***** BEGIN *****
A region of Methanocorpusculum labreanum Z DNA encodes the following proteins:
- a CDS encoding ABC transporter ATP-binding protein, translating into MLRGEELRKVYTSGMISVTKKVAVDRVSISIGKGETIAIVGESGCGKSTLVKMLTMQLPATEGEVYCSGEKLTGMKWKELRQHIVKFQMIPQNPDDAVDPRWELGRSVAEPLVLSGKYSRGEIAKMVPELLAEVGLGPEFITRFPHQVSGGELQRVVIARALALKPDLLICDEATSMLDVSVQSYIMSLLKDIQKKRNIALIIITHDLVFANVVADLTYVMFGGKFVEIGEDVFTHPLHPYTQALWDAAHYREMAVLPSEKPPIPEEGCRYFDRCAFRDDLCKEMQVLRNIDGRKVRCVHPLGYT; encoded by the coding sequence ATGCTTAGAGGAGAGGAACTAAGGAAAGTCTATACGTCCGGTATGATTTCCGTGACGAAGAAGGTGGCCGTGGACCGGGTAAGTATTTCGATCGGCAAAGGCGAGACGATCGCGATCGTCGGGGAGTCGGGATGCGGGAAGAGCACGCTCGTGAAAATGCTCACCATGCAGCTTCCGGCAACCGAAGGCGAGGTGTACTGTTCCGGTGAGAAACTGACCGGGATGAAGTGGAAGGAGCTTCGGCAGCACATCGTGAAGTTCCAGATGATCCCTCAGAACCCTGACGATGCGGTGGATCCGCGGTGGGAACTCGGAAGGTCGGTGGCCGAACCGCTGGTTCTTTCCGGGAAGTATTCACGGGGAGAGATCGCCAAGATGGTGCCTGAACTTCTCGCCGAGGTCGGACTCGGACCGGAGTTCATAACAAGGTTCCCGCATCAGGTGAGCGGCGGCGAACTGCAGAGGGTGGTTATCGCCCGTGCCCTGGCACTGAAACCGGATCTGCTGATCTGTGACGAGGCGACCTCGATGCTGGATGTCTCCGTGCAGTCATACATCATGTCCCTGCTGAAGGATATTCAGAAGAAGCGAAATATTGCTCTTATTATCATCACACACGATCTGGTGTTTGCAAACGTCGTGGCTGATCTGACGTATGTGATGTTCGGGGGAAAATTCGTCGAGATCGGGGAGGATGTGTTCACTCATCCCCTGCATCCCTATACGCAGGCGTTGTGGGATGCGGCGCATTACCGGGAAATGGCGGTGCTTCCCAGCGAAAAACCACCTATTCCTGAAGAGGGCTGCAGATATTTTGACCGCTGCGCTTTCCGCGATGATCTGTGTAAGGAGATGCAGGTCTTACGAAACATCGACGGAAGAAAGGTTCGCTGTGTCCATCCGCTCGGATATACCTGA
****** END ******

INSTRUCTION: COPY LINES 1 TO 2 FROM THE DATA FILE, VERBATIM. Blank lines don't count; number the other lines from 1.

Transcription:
A region of Methanocorpusculum labreanum Z DNA encodes the following proteins:
- a CDS encoding ABC transporter ATP-binding protein, translating into MLRGEELRKVYTSGMISVTKKVAVDRVSISIGKGETIAIVGESGCGKSTLVKMLTMQLPATEGEVYCSGEKLTGMKWKELRQHIVKFQMIPQNPDDAVDPRWELGRSVAEPLVLSGKYSRGEIAKMVPELLAEVGLGPEFITRFPHQVSGGELQRVVIARALALKPDLLICDEATSMLDVSVQSYIMSLLKDIQKKRNIALIIITHDLVFANVVADLTYVMFGGKFVEIGEDVFTHPLHPYTQALWDAAHYREMAVLPSEKPPIPEEGCRYFDRCAFRDDLCKEMQVLRNIDGRKVRCVHPLGYT; encoded by the coding sequence ATGCTTAGAGGAGAGGAACTAAGGAAAGTCTATACGTCCGGTATGATTTCCGTGACGAAGAAGGTGGCCGTGGACCGGGTAAGTATTTCGATCGGCAAAGGCGAGACGATCGCGATCGTCGGGGAGTCGGGATGCGGGAAGAGCACGCTCGTGAAAATGCTCACCATGCAGCTTCCGGCAACCGAAGGCGAGGTGTACTGTTCCGGTGAGAAACTGACCGGGATGAAGTGGAAGGAGCTTCGGCAGCACATCGTGAAGTTCCAGATGATCCCTCAGAACCCTGACGATGCGGTGGATCCGCGGTGGGAACTCGGAAGGTCGGTGGCCGAACCGCTGGTTCTTTCCGGGAAGTATTCACGGGGAGAGATCGCCAAGATGGTGCCTGAACTTCTCGCCGAGGTCGGACTCGGACCGGAGTTCATAACAAGGTTCCCGCATCAGGTGAGCGGCGGCGAACTGCAGAGGGTGGTTATCGCCCGTGCCCTGGCACTGAAACCGGATCTGCTGATCTGTGACGAGGCGACCTCGATGCTGGATGTCTCCGTGCAGTCATACATCATGTCCCTGCTGAAGGATATTCAGAAGAAGCGAAATATTGCTCTTATTATCATCACACACGATCTGGTGTTTGCAAACGTCGTGGCTGATCTGACGTATGTGATGTTCGGGGGAAAATTCGTCGAGATCGGGGAGGATGTGTTCACTCATCCCCTGCATCCCTATACGCAGGCGTTGTGGGATGCGGCGCATTACCGGGAAATGGCGGTGCTTCCCAGCGAAAAACCACCTATTCCTGAAGAGGGCTGCAGATATTTTGACCGCTGCGCTTTCCGCGATGATCTGTGTAAGGAGATGCAGGTCTTACGAAACATCGACGGAAGAAAGGTTCGCTGTGTCCATCCGCTCGGATATACCTGA